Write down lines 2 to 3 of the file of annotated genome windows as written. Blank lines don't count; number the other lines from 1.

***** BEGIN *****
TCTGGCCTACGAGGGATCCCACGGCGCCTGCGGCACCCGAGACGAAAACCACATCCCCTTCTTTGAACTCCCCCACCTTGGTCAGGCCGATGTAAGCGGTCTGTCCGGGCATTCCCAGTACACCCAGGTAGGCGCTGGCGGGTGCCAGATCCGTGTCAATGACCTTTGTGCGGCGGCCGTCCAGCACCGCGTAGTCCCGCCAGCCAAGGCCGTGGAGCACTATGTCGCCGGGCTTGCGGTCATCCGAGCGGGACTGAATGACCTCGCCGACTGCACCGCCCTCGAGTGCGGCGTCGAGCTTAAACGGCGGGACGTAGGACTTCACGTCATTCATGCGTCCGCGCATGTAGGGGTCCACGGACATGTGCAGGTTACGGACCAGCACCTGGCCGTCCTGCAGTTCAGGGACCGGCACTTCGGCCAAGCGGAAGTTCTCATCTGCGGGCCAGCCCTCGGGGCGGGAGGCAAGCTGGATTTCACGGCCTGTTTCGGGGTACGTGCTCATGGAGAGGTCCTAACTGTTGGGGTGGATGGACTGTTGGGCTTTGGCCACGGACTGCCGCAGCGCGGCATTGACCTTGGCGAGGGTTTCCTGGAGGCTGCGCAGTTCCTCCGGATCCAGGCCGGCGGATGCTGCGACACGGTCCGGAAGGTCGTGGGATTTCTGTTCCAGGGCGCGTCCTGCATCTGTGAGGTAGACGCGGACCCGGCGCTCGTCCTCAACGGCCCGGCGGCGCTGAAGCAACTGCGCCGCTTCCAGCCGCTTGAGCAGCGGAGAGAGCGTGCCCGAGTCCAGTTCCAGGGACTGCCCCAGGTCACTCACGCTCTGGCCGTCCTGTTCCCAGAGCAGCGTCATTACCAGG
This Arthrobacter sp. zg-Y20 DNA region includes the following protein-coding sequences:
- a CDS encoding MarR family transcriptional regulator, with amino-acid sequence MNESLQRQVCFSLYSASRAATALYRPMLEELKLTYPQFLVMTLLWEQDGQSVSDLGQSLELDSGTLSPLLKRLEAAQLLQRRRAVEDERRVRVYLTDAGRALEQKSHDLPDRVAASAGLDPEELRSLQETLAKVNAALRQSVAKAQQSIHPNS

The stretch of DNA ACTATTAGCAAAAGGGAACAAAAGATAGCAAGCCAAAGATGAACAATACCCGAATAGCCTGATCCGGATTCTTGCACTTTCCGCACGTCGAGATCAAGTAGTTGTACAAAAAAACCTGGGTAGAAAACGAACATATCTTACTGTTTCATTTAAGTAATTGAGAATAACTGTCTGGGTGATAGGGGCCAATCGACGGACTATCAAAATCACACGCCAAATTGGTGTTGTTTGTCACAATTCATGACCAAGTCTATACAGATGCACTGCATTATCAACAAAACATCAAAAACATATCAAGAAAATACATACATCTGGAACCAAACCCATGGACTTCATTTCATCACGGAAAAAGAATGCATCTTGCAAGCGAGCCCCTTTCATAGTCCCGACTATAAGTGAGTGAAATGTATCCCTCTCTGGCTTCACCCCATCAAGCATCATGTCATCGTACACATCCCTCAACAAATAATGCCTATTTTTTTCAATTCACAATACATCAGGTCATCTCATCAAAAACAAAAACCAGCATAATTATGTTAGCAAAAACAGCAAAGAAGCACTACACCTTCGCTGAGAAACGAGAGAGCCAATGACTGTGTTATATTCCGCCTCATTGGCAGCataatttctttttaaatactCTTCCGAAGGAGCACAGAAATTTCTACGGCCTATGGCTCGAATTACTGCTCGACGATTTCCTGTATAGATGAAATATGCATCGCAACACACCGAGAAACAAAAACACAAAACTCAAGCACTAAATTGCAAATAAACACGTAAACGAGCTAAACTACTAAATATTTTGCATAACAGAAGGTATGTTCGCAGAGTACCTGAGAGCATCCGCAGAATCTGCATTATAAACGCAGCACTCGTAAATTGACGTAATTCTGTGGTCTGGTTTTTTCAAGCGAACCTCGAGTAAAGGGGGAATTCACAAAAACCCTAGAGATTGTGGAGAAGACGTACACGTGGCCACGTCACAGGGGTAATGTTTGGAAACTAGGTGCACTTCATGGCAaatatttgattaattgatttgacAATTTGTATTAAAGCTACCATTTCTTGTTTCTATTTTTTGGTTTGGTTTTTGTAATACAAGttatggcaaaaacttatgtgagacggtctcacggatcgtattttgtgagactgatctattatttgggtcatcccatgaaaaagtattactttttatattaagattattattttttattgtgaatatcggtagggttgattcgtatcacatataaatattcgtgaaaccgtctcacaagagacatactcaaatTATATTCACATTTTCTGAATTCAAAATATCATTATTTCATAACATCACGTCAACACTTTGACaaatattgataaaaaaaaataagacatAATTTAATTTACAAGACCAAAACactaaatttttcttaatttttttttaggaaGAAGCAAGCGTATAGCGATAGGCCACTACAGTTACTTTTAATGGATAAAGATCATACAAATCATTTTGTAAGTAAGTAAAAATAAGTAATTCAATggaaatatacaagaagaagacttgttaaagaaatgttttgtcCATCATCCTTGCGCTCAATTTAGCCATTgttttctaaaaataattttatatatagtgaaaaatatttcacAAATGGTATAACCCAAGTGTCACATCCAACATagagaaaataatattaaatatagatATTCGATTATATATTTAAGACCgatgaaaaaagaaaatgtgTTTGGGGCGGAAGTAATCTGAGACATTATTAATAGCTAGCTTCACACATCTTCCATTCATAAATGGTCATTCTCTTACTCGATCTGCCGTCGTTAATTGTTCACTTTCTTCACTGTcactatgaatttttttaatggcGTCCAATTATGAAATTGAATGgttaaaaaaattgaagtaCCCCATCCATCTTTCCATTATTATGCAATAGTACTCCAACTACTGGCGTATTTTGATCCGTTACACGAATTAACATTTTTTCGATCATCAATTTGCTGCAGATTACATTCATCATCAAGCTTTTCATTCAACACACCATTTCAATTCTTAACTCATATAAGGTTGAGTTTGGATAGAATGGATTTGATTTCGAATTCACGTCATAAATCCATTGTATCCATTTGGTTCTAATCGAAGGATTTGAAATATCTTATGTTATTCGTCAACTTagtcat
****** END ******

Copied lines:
This Arthrobacter sp. zg-Y20 DNA region includes the following protein-coding sequences:
- a CDS encoding MarR family transcriptional regulator, with amino-acid sequence MNESLQRQVCFSLYSASRAATALYRPMLEELKLTYPQFLVMTLLWEQDGQSVSDLGQSLELDSGTLSPLLKRLEAAQLLQRRRAVEDERRVRVYLTDAGRALEQKSHDLPDRVAASAGLDPEELRSLQETLAKVNAALRQSVAKAQQSIHPNS